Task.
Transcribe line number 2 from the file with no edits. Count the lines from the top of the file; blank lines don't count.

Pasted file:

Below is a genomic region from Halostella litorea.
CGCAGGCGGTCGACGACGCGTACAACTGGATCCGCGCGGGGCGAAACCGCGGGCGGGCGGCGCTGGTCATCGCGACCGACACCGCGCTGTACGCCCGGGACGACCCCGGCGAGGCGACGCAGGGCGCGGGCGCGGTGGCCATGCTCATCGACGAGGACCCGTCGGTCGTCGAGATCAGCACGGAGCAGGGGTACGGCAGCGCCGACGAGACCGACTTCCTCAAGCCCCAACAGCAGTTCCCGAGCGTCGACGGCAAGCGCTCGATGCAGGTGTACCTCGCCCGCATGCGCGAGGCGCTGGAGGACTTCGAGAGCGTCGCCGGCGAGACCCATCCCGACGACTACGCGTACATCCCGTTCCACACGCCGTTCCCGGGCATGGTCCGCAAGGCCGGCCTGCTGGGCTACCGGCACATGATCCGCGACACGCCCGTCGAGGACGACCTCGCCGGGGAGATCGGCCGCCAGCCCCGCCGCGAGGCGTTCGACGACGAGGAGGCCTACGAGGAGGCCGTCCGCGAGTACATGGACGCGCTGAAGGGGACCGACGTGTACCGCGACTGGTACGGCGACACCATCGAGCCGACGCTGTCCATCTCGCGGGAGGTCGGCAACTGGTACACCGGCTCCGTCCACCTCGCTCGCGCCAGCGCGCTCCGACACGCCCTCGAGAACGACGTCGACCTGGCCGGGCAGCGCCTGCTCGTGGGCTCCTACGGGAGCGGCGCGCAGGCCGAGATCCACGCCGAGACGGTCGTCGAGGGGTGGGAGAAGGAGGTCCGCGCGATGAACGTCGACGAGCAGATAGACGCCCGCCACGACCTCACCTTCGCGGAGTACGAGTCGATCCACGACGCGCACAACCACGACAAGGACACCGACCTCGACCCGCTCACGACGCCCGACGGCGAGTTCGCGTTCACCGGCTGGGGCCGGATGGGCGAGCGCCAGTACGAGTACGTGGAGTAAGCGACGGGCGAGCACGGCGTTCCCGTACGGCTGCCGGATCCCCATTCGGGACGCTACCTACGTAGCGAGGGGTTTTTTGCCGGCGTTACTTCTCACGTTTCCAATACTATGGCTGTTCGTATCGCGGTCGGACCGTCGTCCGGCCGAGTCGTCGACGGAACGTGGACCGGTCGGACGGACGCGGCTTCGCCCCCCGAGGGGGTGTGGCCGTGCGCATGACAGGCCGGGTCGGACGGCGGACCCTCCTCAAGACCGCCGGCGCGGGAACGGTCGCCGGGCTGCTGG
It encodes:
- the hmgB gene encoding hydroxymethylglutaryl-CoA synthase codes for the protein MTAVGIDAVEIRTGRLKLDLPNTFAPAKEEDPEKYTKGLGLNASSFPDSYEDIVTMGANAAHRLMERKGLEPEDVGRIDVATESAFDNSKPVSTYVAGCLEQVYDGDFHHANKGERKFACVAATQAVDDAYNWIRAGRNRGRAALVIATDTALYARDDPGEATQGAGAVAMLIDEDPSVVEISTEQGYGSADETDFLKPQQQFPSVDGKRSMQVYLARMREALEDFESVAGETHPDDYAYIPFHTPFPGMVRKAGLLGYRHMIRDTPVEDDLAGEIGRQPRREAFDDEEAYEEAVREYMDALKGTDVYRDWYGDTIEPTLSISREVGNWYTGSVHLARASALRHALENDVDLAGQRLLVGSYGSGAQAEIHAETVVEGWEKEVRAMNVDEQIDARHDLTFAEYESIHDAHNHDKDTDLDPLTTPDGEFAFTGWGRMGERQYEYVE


CGCAGGCGGTCGACGACGCGTACAACTGGATCCGCGCGGGGCGAAACCGCGGGCGGGCGGCGCTGGTCATCGCGACCGACACCGCGCTGTACGCCCGGGACGACCCCGGCGAGGCGACGCAGGGCGCGGGCGCGGTGGCCATGCTCATCGACGAGGACCCGTCGGTCGTCGAGATCAGCACGGAGCAGGGGTACGGCAGCGCCGACGAGACCGACTTCCTCAAGCCCCAACAGCAGTTCCCGAGCGTCGACGGCAAGCGCTCGATGCAGGTGTACCTCGCCCGCATGCGCGAGGCGCTGGAGGACTTCGAGAGCGTCGCCGGCGAGACCCATCCCGACGACTACGCGTACATCCCGTTCCACACGCCGTTCCCGGGCATGGTCCGCAAGGCCGGCCTGCTGGGCTACCGGCACATGATCCGCGACACGCCCGTCGAGGACGACCTCGCCGGGGAGATCGGCCGCCAGCCCCGCCGCGAGGCGTTCGACGACGAGGAGGCCTACGAGGAGGCCGTCCGCGAGTACATGGACGCGCTGAAGGGGACCGACGTGTACCGCGACTGGTACGGCGACACCATCGAGCCGACGCTGTCCATCTCGCGGGAGGTCGGCAACTGGTACACCGGCTCCGTCCACCTCGCTCGCGCCAGCGCGCTCCGACACGCCCTCGAGAACGACGTCGACCTGGCCGGGCAGCGCCTGCTCGTGGGCTCCTACGGGAGCGGCGCGCAGGCCGAGATCCACGCCGAGACGGTCGTCGAGGGGTGGGAGAAGGAGGTCCGCGCGATGAACGTCGACGAGCAGATAGACGCCCGCCACGACCTCACCTTCGCGGAGTACGAGTCGATCCACGACGCGCACAACCACGACAAGGACACCGACCTCGACCCGCTCACGACGCCCGACGGCGAGTTCGCGTTCACCGGCTGGGGCCGGATGGGCGAGCGCCAGTACGAGTACGTGGAGTAAGCGACGGGCGAGCACGGCGTTCCCGTACGGCTGCCGGATCCCCATTCGGGACGCTACCTACGTAGCGAGGGGTTTTTTGCCGGCGTTACTTCTCACGTTTCCAATACTATGGCTGTTCGTATCGCGGTCGGACCGTCGTCCGGCCGAGTCGTCGACGGAACGTGGACCGGTCGGACGGACGCGGCTTCGCCCCCCGAGGGGGTGTGGCCGTGCGCATGACAGGCCGGGTCGGACGGCGGACCCTCCTCAAGACCGCCGGCGCGGGAACGGTCGCCGGGCTGCTGG